(One of my favorite books of last year, Ready Player One by Ernest Cline, was an extremely fun sci-fi take on the world of pop culture easter egg hunting. Cline gave easter egg hunters the nickname “gunters” and, when my daughter is older, I think I’m definitely going to add Ready Player One to her “Books She Will Read in the Future” shelf, if only so she can better understand her father’s more obvious gunter tendencies.)

You can find easter eggs in children’s books too. Granted, you’re not going to be able to press a button and reveal a hidden deleted scene from Sylvester and the Magic Pebble (yet), but, in many of your kids’ favorite picture books, you will be able to find a nice selection of sly little visual in-jokes, references, oddities, and allusions that both kids and adults will get a kick out of.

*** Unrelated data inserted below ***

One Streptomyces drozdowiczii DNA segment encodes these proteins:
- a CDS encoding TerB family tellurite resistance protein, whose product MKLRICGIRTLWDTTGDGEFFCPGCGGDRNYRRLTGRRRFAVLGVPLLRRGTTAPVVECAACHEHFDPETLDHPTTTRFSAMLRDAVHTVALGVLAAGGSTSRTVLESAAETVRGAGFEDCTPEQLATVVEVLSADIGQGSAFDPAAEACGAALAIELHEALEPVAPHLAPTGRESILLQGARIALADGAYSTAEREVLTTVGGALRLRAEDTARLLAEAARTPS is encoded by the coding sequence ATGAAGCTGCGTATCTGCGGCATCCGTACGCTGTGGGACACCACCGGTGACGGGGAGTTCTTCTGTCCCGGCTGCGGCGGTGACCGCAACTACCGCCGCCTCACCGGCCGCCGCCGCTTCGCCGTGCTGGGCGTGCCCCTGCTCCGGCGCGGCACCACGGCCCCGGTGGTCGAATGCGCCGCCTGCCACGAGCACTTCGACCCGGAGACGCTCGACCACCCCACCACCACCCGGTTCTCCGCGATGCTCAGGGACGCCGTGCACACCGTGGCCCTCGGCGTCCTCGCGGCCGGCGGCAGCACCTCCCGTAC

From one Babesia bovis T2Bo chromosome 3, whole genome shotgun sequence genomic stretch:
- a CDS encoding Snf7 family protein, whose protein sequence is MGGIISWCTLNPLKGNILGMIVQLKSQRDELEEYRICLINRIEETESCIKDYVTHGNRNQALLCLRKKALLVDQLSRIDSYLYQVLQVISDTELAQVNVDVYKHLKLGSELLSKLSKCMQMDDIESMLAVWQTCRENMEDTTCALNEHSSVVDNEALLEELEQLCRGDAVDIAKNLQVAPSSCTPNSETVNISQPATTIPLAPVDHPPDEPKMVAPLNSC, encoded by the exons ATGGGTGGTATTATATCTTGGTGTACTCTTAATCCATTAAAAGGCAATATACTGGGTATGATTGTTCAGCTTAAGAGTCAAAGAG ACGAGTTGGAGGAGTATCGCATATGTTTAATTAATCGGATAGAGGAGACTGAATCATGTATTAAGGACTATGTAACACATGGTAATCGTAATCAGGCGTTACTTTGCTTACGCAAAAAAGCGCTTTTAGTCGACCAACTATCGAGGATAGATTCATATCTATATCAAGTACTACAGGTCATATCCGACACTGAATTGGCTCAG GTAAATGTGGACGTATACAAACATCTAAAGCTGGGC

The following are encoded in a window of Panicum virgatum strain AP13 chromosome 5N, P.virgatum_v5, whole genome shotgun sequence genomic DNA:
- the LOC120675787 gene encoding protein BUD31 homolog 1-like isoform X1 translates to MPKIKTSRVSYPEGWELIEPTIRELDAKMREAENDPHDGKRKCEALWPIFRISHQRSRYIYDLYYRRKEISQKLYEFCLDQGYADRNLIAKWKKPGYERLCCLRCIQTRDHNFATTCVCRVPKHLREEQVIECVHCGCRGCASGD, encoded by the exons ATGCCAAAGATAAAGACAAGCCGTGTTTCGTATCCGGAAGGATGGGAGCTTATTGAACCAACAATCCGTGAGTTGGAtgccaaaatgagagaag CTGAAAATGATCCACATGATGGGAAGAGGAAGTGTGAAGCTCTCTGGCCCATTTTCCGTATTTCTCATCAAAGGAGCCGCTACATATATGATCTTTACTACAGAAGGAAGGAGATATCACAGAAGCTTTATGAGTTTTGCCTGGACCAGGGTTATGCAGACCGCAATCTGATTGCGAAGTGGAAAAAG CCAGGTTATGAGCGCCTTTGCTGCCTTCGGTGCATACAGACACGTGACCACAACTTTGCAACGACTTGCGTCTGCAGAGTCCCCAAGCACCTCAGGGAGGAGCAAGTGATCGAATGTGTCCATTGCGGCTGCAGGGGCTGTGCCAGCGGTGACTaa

Since I’ve been obsessing about easter eggs in kids’ books for a while now, I’ve decided to do something about it. First, I’m going to give you a few examples of some children’s books easter eggs below. Some are cute, some are funny, some are pretty innocuous, some are a little odd.

Second, I decided to start a new, open-to-the-public Flickr group called Easter Eggs and Hidden Jokes in Children’s Books. I’m starting small and only posting a few examples right now, but I plan to add more and more as 2012 goes on. I’d like to invite anyone else who has a favorite example of a kids’ book easter egg to either a). email me and let me know about it or b). UPLOAD it to the Flickr group yourself. I’d love to be able to start a cool little, crowd-sourced Flickr database of kids’ book easter eggs that fellow gunters like me can enjoy.

You can find the group here. If people out there want to join the cause and start contributing their own suggestions, I think that would be amazingly cool. [read the rest of the post…]